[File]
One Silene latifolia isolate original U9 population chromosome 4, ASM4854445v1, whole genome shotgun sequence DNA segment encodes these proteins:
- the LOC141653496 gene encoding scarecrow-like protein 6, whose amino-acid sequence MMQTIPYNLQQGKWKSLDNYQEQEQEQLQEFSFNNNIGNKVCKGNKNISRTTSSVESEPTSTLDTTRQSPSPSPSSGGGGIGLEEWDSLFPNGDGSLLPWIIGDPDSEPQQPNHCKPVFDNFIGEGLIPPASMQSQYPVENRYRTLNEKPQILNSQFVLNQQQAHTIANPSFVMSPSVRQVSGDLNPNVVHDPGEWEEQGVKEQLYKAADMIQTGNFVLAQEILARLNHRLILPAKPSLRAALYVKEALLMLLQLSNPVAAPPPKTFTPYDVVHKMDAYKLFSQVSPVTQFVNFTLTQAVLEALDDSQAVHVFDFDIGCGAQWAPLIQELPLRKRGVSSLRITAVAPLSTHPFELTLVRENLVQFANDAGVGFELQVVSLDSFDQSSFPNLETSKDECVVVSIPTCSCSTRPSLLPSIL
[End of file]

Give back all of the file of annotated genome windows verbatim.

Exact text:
One Silene latifolia isolate original U9 population chromosome 4, ASM4854445v1, whole genome shotgun sequence DNA segment encodes these proteins:
- the LOC141653496 gene encoding scarecrow-like protein 6, whose amino-acid sequence MMQTIPYNLQQGKWKSLDNYQEQEQEQLQEFSFNNNIGNKVCKGNKNISRTTSSVESEPTSTLDTTRQSPSPSPSSGGGGIGLEEWDSLFPNGDGSLLPWIIGDPDSEPQQPNHCKPVFDNFIGEGLIPPASMQSQYPVENRYRTLNEKPQILNSQFVLNQQQAHTIANPSFVMSPSVRQVSGDLNPNVVHDPGEWEEQGVKEQLYKAADMIQTGNFVLAQEILARLNHRLILPAKPSLRAALYVKEALLMLLQLSNPVAAPPPKTFTPYDVVHKMDAYKLFSQVSPVTQFVNFTLTQAVLEALDDSQAVHVFDFDIGCGAQWAPLIQELPLRKRGVSSLRITAVAPLSTHPFELTLVRENLVQFANDAGVGFELQVVSLDSFDQSSFPNLETSKDECVVVSIPTCSCSTRPSLLPSIL